I loved his incisive creaminess of tone, especially in the adagio – one of Mozart’s many exquisite slow movements. In contrast he gave us lots of cheerful perkiness in the concluding rondo. His circular breathing is so fascinating to watch, that it’s almost a distraction particularly in his encore: two short movements (Pan and Arethusa) from Britten’s Metamorphoses.

In many ways, however, the most interesting work came after the interval in the shape of Brahms Serenade No 1, a substantial forty minute work. It’s very familiar from recordings and radio. But I had never heard it live before and Brian Wright told the audience that, at 75, this was the first time he’d ever conducted it in public. Perhaps because it has six movements, not thematically linked, it doesn’t feel like a symphony. Or maybe it’s because it explores different styles as it goes along. Either way it doesn’t get many outings. And it should.

It was, therefore, a real pleasure to hear MSO helping to put that right. The performance took a while to settle. I’m guessing most players hadn’t played it before. The most striking thing about the opening allegro was the pleasing work – rich and tuneful – from lower strings and although, it was arguably a bit understated, I liked the way the dance rhythms in the first scherzo were played. Then in the very “Brahmsian” central andante we got some gloriously strong sound from brass and woodwind although the upper string interjections were a bit wispy. The finest moment, for me, was the chirpy oboe (David Montague) and bassoon (Philip Le Bas) duet in the minuet before the work sauntered off to give us a vibrant second scherzo and a resounding Rondo allegro to finish.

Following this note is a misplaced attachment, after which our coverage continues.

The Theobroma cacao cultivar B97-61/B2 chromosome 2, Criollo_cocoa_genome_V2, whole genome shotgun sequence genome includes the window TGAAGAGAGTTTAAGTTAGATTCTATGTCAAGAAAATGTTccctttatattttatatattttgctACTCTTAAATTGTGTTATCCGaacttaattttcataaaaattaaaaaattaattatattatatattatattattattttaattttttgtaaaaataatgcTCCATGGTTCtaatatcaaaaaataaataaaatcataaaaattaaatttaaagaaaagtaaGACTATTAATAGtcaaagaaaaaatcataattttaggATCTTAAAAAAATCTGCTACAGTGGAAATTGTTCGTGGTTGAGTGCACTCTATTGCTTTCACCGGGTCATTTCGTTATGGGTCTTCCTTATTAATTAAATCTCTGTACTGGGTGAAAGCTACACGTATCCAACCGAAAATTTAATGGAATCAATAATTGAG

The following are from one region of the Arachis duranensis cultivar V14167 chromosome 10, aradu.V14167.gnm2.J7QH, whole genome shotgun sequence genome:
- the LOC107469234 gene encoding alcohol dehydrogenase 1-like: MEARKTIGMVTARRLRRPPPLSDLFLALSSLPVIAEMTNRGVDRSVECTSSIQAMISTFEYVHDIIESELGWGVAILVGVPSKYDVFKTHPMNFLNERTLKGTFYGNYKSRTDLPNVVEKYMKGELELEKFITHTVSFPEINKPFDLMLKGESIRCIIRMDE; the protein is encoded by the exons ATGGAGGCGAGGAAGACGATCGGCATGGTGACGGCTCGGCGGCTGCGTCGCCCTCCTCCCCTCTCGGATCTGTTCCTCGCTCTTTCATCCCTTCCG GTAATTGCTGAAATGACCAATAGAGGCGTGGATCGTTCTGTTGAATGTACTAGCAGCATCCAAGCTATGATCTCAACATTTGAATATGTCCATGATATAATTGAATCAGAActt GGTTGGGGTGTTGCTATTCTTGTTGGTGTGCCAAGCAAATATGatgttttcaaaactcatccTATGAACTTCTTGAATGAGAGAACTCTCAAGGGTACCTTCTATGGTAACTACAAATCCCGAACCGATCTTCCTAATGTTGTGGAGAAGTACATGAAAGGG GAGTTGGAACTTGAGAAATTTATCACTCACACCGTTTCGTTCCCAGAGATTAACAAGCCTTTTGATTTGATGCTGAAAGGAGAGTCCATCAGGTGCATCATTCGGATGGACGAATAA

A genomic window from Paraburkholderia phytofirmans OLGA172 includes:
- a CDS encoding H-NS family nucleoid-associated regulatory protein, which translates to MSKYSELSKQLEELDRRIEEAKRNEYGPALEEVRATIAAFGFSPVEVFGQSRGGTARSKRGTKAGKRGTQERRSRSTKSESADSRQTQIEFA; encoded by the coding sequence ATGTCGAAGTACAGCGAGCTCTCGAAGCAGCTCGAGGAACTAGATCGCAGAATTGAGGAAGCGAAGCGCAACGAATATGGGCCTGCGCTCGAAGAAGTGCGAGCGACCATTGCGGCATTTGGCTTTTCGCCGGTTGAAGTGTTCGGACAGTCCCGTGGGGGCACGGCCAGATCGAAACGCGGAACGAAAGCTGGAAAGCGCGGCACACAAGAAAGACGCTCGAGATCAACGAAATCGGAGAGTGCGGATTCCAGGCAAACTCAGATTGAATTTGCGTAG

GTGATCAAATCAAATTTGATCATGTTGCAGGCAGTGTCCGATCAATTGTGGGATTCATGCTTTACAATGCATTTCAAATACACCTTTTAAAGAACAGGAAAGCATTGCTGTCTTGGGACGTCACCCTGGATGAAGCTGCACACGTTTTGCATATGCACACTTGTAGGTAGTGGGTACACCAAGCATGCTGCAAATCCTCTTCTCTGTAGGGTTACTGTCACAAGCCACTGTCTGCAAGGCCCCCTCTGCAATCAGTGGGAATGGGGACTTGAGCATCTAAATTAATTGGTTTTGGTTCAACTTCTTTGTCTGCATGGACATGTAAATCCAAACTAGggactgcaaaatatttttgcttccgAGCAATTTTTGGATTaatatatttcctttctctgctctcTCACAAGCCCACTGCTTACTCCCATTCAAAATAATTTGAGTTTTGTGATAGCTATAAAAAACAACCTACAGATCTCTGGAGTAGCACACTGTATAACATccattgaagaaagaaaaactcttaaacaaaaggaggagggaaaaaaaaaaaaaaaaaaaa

Give it a couple of years, MSO, and then play it again, please. We need to hear this interesting piece more often

Susan Elkin

CDs November 2021

JIA LU & FRANCK OLLU, conductors
NAXOS  8.579089   67’01

This disc collects recordings of two recent works by this leading Chinese composer. Both works draw on traditional music. The Road to the Republic is a cantata dating from 2011, commemorating the centenary of the Revolution. Cantonese Suite (2005) is a large scale orchestral work. Both combine the traditional with Ye’s contemporary voice.

NAXOS  8.559897   66’48